We can’t have it both ways. “Imperialism and democracy are incompatible,” argues social critic Chris Hedges in his Empire of Illusion (Nation Books, 2009, 147). We don’t like to acknowledge that the US is an empire perhaps because there is no place for a democratic citizen or for democratic participation in imperial politics. The resources devoted to advancing an imperialist agenda bankrupt democracy.
Unfettered capitalism opposes democracy. Capitalist imperialism tends toward oligarchy and authoritarian rule. The interests of economic elites do not conform to the interests of the people as a whole. As Hedges observes, “Democracy and capitalism are antagonistic entities. Democracy . . . is based not on personal gain but on self-sacrifice. A functioning democracy must often defy the economic interests of elites on behalf of citizens.” Democracy promotes the values of community and equality. Accordingly, Hedges asks whether we will “transform our system to one that protects the ordinary citizen and fosters the common good, that defies the corporate state” (185-86, 145).
Democracy is at grave risk. “At no period in American history has our democracy been in such peril,” Hedges insists, “or the possibility of totalitarianism as real” (145). The US is in economic and moral decline:
We “mistake management techniques for wisdom” and fail to understand that “the measure of a civilization is its compassion, not its speed or ability to consume” (103).
We are “a society that has lost the capacity for empathy” (73).
We squander our national resources on defense spending, which offers “little more than a psychological security blanket for fearful Americans” (153).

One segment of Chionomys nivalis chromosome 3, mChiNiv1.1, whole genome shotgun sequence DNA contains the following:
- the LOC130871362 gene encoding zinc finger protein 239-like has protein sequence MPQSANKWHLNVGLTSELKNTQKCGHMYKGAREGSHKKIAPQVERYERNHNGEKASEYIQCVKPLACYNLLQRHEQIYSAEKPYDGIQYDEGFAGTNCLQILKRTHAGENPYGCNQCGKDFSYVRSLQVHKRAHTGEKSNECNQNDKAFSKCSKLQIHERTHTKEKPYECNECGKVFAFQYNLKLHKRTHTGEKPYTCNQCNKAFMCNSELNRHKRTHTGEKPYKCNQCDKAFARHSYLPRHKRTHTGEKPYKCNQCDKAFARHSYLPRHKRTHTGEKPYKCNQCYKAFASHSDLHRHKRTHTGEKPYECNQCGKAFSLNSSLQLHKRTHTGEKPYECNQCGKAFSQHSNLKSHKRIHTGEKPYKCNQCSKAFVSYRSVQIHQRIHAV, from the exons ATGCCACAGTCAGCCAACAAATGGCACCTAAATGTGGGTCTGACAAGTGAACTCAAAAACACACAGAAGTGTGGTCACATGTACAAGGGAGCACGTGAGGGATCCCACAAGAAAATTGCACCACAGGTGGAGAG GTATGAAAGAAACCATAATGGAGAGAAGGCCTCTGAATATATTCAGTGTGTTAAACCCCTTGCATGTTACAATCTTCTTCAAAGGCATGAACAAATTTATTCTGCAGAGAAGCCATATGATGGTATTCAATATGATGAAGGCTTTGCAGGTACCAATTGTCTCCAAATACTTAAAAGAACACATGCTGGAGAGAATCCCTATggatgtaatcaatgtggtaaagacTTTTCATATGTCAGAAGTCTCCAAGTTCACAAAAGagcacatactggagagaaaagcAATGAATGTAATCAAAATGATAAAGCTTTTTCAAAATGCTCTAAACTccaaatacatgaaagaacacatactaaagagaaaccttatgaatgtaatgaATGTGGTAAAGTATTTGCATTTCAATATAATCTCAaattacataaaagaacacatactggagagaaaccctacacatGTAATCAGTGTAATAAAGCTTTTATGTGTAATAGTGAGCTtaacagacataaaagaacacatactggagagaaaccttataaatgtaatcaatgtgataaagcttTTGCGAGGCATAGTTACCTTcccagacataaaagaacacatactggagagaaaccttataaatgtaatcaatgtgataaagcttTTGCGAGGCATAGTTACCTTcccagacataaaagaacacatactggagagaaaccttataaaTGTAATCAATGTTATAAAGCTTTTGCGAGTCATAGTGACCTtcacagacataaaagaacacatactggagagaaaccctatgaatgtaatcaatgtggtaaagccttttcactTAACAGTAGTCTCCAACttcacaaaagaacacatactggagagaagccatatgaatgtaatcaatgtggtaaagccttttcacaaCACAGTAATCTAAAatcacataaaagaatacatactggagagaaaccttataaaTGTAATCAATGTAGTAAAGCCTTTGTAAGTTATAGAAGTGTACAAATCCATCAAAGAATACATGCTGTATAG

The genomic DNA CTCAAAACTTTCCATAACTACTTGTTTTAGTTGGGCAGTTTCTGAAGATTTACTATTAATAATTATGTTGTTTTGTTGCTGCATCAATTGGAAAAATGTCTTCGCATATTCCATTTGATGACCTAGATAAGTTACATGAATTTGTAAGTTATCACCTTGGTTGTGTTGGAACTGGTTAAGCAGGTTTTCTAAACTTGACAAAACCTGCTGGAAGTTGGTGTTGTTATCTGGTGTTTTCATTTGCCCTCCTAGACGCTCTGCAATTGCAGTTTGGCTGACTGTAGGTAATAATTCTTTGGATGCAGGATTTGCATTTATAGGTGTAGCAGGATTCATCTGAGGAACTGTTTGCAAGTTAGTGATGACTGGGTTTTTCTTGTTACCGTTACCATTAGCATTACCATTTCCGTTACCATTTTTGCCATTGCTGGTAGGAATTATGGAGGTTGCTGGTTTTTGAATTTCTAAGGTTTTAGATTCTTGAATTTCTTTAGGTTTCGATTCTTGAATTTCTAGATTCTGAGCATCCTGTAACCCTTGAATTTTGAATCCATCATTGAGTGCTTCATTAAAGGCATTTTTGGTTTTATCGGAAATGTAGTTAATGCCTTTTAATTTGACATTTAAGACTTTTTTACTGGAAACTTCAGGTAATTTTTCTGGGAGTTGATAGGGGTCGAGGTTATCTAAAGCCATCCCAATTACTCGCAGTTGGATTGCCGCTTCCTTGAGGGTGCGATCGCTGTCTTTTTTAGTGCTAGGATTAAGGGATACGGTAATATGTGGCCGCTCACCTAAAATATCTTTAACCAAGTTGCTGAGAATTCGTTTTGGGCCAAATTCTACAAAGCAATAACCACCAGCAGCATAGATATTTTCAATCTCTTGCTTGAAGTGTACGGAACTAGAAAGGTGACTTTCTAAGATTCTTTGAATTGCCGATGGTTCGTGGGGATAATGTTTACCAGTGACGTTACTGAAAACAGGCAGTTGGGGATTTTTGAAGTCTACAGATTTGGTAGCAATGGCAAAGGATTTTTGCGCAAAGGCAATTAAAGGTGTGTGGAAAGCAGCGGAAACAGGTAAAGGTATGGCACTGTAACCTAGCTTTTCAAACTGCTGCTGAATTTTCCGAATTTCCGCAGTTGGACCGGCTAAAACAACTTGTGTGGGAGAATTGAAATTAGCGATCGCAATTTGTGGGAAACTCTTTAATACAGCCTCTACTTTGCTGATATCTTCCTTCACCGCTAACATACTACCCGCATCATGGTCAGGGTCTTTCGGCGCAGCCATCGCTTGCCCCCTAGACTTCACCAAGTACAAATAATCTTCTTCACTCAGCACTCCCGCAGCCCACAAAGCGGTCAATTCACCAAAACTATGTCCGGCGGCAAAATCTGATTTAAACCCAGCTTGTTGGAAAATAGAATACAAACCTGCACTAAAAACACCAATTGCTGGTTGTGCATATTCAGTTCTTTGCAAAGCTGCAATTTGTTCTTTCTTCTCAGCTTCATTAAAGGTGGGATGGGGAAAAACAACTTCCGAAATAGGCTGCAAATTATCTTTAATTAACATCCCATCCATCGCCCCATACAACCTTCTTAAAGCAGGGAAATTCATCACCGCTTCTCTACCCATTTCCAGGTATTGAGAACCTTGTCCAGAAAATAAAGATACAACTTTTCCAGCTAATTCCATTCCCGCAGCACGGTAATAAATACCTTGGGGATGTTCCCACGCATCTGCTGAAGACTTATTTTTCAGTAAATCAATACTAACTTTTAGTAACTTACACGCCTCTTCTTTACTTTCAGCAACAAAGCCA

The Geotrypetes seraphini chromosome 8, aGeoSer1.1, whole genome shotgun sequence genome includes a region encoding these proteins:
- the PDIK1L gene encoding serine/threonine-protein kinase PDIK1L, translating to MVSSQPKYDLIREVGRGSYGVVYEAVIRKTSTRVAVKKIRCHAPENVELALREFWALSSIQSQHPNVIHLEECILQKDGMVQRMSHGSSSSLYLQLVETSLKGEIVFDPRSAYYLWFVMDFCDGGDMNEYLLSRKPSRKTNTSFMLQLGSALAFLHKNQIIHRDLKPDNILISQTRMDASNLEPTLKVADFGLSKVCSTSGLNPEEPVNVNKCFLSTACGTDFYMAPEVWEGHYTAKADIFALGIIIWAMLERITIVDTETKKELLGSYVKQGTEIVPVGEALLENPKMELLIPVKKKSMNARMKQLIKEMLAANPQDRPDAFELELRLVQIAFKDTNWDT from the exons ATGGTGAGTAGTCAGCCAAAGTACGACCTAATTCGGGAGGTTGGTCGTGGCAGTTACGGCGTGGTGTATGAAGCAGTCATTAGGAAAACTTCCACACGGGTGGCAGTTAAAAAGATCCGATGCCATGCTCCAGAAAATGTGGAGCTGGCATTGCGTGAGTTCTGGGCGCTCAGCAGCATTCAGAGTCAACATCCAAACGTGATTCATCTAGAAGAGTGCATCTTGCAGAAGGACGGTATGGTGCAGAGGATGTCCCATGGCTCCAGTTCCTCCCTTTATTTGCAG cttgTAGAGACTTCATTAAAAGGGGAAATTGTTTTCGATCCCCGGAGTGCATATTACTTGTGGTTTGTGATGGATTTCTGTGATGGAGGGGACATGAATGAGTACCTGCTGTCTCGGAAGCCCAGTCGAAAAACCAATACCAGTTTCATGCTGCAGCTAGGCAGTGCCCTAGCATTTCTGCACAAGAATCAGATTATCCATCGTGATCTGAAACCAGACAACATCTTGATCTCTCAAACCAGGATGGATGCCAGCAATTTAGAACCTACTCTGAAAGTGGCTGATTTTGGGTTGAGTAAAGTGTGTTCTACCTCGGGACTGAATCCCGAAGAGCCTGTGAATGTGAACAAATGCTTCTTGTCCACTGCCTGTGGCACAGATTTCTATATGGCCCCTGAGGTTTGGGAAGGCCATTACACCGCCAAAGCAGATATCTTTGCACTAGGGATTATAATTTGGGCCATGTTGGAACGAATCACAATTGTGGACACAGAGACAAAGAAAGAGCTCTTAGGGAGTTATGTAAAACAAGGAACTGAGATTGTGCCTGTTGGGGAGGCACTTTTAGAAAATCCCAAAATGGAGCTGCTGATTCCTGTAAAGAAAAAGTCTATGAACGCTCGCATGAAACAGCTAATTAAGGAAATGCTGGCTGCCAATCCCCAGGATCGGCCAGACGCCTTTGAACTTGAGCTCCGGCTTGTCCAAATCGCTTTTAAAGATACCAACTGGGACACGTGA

Our economic decline is caused by “a corporate drive for massive deregulation, the repeal of antitrust laws, and the country’s radical transformation from a manufacturing economy to an economy of consumption” (176-77).
Ultimately, “the emergence of the corporate state always means the emergence of the security state” and the loss of liberty (177).
We have lost our democratic vision. We cling instead to a misguided vision of mission, which calls us “to save the rest of the world from itself, to impose [by force] our virtues—which we see as superior to all other virtues—on others.” This “mythic narrative of heroism and patriotic glory” is an illusion that “sweeps away the core values of the open society” and makes the country increasingly vulnerable to rightwing demagogues (145, 21, 52, 183).
We are confronted by a “crisis of faith” (184). The ideology of unlimited growth has displaced and impoverished workers, depleted natural resources, polluted the environment, exacerbated global warming, bloated military budgets.
Hedges would have us abandon myth for a return to the sanity of “a literate, print-based world, a world of complexity and nuance, a world of ideas.” By this he means we must give up our dependency on “reassuring images, fantasies, slogans, celebrities, and a lust for violence” (189-90).
Perhaps Hedges places too much faith in the rationality of book culture. Perhaps he is too modern to appreciate the necessity of myth, even today, as a way of negotiating the world after empire. Perhaps the appropriate response to the crisis of faith is to embrace an alternative myth, a myth other than imperial virtue and privilege. Hedges himself points to just such a myth (without recognizing it as such) when he laments the loss of the nation’s democratic vision. Perhaps the mythic call embedded in Hedges’ critique of empire is for a guiding narrative of empathy, a renewed appreciation of the commons, a recovered ethos of community and equality.